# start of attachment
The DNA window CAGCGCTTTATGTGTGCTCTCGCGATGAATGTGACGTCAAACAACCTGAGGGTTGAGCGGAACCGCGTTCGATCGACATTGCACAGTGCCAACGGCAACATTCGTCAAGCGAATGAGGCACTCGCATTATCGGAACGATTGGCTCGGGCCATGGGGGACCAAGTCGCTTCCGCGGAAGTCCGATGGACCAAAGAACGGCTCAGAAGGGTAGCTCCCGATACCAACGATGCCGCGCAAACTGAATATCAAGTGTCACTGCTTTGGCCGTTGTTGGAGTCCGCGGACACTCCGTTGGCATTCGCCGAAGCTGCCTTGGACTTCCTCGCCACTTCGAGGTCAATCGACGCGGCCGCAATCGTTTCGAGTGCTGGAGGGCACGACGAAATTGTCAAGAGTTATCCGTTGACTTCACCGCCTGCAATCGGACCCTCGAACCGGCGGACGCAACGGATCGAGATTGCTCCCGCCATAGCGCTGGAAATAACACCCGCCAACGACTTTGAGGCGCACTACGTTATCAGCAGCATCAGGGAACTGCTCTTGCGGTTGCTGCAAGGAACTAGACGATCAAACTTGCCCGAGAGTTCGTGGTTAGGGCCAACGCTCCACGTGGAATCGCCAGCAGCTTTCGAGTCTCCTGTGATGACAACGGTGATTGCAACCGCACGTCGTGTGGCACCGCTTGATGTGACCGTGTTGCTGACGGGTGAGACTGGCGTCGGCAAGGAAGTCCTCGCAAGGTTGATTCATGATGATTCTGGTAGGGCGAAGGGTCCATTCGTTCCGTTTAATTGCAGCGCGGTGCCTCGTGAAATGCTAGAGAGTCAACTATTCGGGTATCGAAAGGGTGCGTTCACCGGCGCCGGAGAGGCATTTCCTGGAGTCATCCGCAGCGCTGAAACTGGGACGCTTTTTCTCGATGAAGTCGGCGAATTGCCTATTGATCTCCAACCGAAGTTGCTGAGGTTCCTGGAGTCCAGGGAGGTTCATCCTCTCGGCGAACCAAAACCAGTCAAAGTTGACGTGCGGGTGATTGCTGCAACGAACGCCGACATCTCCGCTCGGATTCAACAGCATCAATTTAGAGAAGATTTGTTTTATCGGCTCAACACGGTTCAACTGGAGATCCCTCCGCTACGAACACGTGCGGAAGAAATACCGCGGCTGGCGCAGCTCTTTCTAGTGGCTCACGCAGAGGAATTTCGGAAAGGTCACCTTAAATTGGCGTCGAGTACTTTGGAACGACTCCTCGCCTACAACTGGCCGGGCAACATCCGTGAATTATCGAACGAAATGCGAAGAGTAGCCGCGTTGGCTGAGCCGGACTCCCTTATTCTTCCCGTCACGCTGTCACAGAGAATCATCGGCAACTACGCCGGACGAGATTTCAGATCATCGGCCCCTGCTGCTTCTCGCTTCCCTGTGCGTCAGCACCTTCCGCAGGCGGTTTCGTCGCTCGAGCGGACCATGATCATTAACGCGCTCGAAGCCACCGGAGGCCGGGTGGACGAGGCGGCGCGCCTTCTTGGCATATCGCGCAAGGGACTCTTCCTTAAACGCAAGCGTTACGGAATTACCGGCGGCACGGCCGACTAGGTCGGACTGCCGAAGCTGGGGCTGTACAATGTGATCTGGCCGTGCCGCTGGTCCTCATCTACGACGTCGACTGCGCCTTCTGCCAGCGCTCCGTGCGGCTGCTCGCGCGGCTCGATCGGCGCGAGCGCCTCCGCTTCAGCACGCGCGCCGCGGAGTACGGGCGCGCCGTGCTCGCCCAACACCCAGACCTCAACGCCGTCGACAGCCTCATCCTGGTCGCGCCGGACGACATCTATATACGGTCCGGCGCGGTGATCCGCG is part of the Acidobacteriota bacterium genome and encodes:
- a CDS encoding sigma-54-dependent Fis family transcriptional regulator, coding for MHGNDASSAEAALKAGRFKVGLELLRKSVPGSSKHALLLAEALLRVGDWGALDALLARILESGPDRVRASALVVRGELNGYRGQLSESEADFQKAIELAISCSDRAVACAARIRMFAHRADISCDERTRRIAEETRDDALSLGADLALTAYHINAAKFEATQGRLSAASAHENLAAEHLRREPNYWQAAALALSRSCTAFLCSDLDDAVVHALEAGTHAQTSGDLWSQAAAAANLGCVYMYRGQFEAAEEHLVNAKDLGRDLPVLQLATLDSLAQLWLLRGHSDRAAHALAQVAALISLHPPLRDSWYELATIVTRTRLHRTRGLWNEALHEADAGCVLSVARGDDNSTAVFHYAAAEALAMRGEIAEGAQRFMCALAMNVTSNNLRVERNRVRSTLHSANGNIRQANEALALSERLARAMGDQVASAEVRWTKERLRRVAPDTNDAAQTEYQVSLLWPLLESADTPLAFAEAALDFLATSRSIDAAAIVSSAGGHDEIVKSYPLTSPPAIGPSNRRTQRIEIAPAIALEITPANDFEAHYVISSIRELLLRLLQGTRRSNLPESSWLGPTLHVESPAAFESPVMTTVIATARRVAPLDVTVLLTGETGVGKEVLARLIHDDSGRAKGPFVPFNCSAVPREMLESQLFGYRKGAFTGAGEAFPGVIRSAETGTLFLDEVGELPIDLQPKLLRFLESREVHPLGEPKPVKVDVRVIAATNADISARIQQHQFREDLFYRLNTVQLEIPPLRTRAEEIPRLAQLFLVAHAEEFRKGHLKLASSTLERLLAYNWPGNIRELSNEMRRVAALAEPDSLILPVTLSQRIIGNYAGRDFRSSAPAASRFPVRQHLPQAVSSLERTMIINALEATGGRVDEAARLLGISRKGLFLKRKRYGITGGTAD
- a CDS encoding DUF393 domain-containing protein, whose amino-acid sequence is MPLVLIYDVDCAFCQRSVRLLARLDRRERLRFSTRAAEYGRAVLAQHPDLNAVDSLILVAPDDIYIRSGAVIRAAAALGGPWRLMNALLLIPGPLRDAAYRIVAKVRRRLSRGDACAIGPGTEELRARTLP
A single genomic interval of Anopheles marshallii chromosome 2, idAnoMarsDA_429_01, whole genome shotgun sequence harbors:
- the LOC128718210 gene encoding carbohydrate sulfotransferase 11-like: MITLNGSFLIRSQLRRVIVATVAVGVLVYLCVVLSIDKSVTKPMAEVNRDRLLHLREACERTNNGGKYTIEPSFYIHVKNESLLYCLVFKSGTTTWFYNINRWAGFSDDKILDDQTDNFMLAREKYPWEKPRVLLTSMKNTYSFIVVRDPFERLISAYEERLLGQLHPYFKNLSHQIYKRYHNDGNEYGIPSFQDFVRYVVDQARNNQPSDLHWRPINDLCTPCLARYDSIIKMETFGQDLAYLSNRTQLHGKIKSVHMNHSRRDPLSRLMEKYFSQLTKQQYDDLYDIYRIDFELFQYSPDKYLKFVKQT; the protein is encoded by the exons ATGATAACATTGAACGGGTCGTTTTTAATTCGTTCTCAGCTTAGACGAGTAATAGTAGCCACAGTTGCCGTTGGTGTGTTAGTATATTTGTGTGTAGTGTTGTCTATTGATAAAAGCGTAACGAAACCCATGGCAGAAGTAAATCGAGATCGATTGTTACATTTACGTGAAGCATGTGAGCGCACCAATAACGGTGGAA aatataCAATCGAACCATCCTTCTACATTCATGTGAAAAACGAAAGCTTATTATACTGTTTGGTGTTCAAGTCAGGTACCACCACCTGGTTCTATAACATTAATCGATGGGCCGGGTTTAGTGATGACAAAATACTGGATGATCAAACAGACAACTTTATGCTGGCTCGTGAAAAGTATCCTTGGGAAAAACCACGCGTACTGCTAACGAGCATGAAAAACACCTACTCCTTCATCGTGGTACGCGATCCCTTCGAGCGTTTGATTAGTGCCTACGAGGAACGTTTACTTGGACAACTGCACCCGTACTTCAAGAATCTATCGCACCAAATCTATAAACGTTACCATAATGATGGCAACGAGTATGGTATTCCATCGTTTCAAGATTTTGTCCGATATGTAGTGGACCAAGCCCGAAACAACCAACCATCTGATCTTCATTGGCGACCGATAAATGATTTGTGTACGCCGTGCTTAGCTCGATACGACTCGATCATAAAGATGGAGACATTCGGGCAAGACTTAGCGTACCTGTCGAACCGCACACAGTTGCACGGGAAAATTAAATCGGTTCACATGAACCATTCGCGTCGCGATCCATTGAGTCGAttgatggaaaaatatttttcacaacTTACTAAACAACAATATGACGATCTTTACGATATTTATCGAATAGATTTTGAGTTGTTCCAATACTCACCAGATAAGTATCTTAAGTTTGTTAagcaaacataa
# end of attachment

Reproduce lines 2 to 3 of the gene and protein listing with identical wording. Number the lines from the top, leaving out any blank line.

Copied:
- a CDS encoding sigma-54-dependent Fis family transcriptional regulator, coding for MHGNDASSAEAALKAGRFKVGLELLRKSVPGSSKHALLLAEALLRVGDWGALDALLARILESGPDRVRASALVVRGELNGYRGQLSESEADFQKAIELAISCSDRAVACAARIRMFAHRADISCDERTRRIAEETRDDALSLGADLALTAYHINAAKFEATQGRLSAASAHENLAAEHLRREPNYWQAAALALSRSCTAFLCSDLDDAVVHALEAGTHAQTSGDLWSQAAAAANLGCVYMYRGQFEAAEEHLVNAKDLGRDLPVLQLATLDSLAQLWLLRGHSDRAAHALAQVAALISLHPPLRDSWYELATIVTRTRLHRTRGLWNEALHEADAGCVLSVARGDDNSTAVFHYAAAEALAMRGEIAEGAQRFMCALAMNVTSNNLRVERNRVRSTLHSANGNIRQANEALALSERLARAMGDQVASAEVRWTKERLRRVAPDTNDAAQTEYQVSLLWPLLESADTPLAFAEAALDFLATSRSIDAAAIVSSAGGHDEIVKSYPLTSPPAIGPSNRRTQRIEIAPAIALEITPANDFEAHYVISSIRELLLRLLQGTRRSNLPESSWLGPTLHVESPAAFESPVMTTVIATARRVAPLDVTVLLTGETGVGKEVLARLIHDDSGRAKGPFVPFNCSAVPREMLESQLFGYRKGAFTGAGEAFPGVIRSAETGTLFLDEVGELPIDLQPKLLRFLESREVHPLGEPKPVKVDVRVIAATNADISARIQQHQFREDLFYRLNTVQLEIPPLRTRAEEIPRLAQLFLVAHAEEFRKGHLKLASSTLERLLAYNWPGNIRELSNEMRRVAALAEPDSLILPVTLSQRIIGNYAGRDFRSSAPAASRFPVRQHLPQAVSSLERTMIINALEATGGRVDEAARLLGISRKGLFLKRKRYGITGGTAD
- a CDS encoding DUF393 domain-containing protein, whose amino-acid sequence is MPLVLIYDVDCAFCQRSVRLLARLDRRERLRFSTRAAEYGRAVLAQHPDLNAVDSLILVAPDDIYIRSGAVIRAAAALGGPWRLMNALLLIPGPLRDAAYRIVAKVRRRLSRGDACAIGPGTEELRARTLP